Mark Karnick shares insights about the tech issues of preserving, collecting and producing digital information during a lawsuit’s discovery process.
By Mark Karnick
A new topic has come up in the IT-related focus groups in which I frequently participate. When asked, “What technology issues are with you concerned with right now?” my fellow CIOs offer up the usual answers: network security, disaster recovery, limited resources, etc. However, lately I’ve been hearing something new: e-discovery.
Once the responsibility of corporate legal departments and outside attorneys, CIOs and IT directors are beginning to encounter technology issues related to preserving, collecting and producing electronically stored information (ESI) during the discovery process of a lawsuit (hence the term e-discovery). Consequently, there is a palpable amount of uncertainty and apprehension about these new responsibilities and expectations. How did this come about?
Until recently, companies that found themselves in a lawsuit often had to hire expensive third-party consultants to help them comply with the rules of discovery, that is, the legal requirement that parties in a lawsuit produce and supply all relevant and nonprivileged evidence to the other side. In many instances this required the forensic analysis of computer hard drives, email systems, corporate servers and other ESI sources, a phase known as “collection.” Once collected, the data is then processed into a standardized format that can be reviewed and analyzed by the company’s attorneys, provided to the opposition and ultimately presented at trial. Evidence collection and processing is mind-bogglingly expensive; a major lawsuit between corporations can generate hundreds of thousands of dollars in discovery-related costs. Writing giant checks to e-discovery vendors on a regular basis has led many companies to make a concerted effort to find less expensive alternatives.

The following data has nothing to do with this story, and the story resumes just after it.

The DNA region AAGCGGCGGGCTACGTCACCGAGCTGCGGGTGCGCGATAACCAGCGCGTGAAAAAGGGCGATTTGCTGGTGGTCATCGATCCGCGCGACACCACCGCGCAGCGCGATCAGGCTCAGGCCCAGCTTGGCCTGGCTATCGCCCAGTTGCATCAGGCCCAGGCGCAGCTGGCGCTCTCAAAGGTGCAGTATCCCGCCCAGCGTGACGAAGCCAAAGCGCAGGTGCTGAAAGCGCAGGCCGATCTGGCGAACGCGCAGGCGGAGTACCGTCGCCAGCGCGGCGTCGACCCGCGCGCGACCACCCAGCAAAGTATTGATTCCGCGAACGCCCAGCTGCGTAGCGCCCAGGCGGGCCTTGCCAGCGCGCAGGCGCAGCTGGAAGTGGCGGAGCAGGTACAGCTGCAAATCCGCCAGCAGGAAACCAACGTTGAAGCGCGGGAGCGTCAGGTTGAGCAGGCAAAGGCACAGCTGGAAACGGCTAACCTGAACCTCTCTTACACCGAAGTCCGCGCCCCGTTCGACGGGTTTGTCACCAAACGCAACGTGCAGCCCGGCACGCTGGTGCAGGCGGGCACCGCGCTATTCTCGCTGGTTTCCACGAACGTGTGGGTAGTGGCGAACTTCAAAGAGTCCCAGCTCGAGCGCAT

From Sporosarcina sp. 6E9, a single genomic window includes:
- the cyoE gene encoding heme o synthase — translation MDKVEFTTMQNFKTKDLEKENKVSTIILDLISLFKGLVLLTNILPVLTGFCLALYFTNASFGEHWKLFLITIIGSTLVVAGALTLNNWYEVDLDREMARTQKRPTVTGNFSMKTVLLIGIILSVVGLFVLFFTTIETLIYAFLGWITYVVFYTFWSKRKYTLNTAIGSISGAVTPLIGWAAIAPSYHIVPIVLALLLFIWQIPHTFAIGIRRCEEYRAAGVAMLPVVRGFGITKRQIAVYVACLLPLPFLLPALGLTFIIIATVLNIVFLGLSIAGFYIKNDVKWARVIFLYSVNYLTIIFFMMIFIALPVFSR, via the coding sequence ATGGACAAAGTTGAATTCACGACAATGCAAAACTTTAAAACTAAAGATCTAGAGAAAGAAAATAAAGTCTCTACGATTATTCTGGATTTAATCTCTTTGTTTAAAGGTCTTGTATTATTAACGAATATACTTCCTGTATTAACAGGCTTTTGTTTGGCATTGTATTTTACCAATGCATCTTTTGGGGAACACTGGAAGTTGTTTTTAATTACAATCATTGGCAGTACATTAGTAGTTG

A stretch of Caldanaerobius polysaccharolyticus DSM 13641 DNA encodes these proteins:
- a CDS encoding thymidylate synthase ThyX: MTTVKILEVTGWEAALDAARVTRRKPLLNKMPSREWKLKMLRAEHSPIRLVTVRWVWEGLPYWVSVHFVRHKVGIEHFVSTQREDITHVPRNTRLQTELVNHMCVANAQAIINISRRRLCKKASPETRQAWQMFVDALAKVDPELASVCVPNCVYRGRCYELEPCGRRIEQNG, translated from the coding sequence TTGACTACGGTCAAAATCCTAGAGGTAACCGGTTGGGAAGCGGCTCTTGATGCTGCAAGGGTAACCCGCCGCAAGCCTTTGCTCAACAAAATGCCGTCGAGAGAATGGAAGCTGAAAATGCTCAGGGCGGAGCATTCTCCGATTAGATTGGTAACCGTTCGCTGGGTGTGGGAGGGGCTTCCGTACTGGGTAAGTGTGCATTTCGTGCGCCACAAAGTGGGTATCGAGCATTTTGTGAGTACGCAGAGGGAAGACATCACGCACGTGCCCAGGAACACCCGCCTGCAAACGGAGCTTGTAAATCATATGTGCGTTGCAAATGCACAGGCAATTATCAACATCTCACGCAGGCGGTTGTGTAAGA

A number of specialized software programs for e-discovery collection and processing exist, but they have been used primarily by e-discovery vendors and technologically advanced law firms. A few software companies recognized the demand for in-house e-discovery solutions and began to offer products directly to corporations. Their success attracted major industry players to the e-discovery market. Companies such as Clearwell Systems (now owned by Symantec) and Autonomy (now owned by Hewlett-Packard), along with independent companies such as kCura, are marketing products directly to corporate customers that want to reduce or eliminate their e-discovery vendor costs by bringing collection and/or processing capability in-house.
Electronic evidence software tools are fairly complex, and their deployment and use requires a level of technical expertise above the scope and abilities of the average corporate legal department. Usually, the required support for these programs can really be provided only by, you guessed it, IT. Consequently, CIOs are increasingly being tasked with acquiring and deploying e-discovery systems or creating in-house e-discovery management processes. This trend is not limited to large corporations. Smaller companies have just as much incentive to reduce their outside vendor costs and often cannot afford to purchase a full-featured e-discovery product. These companies are now attempting to address e-discovery requirements by manually accessing their email archives, backup systems and server stores, relying solely on their internal IT departments and off-the-shelf search tools.